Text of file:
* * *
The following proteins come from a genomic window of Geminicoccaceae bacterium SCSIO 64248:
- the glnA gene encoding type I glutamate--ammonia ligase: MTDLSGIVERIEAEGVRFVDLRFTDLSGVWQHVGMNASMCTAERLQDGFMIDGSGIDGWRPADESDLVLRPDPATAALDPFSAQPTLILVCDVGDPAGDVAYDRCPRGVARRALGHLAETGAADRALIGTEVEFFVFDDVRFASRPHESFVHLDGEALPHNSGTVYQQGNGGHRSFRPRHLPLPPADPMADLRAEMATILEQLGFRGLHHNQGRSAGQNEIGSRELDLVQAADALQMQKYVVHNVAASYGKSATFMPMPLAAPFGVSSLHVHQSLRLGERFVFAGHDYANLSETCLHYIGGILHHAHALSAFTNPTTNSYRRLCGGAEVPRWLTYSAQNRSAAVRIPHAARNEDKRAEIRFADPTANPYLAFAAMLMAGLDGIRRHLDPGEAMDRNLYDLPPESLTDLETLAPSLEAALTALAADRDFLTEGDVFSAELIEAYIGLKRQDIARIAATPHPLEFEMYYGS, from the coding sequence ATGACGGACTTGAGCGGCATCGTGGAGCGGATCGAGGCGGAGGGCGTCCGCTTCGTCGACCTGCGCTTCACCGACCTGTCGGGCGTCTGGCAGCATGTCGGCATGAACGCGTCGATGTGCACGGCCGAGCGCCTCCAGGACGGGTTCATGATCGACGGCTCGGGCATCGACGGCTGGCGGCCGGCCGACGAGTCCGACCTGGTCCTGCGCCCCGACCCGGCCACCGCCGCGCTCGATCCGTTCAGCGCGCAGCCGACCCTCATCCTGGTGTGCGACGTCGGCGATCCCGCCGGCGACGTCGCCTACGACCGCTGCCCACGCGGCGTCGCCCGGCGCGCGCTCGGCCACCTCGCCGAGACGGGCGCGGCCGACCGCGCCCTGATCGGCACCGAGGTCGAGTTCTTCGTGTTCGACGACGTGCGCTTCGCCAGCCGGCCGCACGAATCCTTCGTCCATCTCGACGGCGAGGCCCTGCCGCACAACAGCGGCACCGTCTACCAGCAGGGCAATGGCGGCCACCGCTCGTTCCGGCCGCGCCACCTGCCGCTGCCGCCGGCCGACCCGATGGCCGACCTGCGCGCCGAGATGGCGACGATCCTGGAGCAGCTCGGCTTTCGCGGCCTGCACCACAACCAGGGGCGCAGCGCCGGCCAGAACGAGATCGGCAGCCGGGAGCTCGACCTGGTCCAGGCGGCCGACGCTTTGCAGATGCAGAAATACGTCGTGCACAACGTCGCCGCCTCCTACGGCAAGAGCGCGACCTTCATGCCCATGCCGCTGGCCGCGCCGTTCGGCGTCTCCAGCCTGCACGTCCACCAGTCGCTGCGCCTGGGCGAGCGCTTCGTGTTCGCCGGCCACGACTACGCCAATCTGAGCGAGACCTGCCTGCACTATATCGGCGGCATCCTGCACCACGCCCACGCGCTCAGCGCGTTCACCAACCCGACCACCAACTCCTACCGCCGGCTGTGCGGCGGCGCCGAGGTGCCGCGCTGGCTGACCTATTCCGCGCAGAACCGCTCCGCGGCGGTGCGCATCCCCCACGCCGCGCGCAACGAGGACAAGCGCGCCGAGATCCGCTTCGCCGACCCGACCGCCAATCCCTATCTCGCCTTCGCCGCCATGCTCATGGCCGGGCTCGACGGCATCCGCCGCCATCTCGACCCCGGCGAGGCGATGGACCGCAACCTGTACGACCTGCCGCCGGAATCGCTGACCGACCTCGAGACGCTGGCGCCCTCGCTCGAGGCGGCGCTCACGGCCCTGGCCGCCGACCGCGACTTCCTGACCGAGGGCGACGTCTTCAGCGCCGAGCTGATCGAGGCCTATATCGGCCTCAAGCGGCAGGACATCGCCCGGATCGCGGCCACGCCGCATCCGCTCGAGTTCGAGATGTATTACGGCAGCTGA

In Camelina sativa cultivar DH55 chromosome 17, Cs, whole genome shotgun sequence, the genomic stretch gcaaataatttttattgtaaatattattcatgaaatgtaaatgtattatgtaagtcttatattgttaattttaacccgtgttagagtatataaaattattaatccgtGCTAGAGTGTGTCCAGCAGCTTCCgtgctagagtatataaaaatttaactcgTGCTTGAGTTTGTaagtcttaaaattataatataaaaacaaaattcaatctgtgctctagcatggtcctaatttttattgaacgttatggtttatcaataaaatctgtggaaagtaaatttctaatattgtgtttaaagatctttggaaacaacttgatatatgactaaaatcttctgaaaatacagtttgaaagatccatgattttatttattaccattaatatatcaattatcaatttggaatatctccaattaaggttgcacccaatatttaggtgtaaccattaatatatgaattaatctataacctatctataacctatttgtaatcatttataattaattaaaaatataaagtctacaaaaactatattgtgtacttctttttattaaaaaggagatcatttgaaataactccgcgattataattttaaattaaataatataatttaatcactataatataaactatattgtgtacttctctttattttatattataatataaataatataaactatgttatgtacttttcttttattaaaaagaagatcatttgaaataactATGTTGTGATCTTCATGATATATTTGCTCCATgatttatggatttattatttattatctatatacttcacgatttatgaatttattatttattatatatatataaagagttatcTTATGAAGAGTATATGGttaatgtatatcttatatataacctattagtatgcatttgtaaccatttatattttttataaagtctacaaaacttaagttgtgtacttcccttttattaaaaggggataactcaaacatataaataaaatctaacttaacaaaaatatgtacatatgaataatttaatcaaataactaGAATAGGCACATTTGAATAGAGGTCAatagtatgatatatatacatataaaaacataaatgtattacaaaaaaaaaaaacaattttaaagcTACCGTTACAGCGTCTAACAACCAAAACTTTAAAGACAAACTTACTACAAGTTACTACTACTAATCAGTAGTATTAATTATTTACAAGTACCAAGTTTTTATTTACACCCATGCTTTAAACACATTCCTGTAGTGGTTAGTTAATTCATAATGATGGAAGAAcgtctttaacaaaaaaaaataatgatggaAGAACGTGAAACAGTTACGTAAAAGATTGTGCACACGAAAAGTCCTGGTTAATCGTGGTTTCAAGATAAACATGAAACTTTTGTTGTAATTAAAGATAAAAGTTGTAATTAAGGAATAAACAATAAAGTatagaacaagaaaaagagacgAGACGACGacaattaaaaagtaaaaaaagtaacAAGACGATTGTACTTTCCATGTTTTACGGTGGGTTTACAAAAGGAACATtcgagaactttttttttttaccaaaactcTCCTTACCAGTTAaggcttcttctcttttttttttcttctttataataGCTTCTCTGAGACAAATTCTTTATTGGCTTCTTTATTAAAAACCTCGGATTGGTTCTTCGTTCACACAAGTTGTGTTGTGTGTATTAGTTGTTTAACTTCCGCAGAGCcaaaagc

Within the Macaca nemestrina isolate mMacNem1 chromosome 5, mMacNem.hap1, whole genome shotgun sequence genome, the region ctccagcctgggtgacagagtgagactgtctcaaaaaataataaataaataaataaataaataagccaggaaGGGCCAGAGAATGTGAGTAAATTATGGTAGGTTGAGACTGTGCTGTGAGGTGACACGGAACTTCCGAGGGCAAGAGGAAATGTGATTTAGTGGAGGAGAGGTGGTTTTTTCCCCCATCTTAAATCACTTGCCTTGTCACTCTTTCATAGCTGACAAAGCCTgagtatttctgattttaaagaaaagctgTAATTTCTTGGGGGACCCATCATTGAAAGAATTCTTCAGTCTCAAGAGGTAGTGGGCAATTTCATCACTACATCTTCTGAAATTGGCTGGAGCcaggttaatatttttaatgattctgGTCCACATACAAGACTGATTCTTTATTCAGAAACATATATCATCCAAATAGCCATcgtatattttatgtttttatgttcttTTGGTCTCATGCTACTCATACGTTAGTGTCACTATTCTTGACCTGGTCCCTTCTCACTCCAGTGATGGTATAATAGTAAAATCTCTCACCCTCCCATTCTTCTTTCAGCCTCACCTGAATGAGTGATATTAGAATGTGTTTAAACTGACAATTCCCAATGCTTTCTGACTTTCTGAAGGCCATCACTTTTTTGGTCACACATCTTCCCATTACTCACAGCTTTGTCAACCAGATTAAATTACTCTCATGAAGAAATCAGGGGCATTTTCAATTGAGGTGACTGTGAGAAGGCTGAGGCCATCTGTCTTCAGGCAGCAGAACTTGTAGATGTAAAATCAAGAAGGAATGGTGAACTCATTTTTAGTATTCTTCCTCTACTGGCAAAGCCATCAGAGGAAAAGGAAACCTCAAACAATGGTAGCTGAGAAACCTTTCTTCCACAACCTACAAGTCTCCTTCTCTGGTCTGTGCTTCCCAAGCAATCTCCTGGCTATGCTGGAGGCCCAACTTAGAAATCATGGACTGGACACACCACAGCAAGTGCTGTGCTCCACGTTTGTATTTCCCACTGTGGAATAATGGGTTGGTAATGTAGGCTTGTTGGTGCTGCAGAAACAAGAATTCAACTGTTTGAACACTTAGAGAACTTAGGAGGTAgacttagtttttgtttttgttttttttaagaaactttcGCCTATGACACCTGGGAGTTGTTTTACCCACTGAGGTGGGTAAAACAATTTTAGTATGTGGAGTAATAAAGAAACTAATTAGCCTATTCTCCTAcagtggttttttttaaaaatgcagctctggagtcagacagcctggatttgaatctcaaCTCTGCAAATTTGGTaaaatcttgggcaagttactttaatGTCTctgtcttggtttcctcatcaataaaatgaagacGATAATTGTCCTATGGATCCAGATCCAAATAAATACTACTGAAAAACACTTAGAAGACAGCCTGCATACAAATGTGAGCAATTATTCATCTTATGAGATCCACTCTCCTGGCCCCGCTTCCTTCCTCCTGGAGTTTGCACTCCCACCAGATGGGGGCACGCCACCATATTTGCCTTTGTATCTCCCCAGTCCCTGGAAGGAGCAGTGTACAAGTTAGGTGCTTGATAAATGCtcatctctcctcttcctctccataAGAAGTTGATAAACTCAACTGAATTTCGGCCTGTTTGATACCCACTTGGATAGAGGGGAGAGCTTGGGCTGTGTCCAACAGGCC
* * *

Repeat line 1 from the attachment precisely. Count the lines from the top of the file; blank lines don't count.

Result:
The following proteins come from a genomic window of Geminicoccaceae bacterium SCSIO 64248: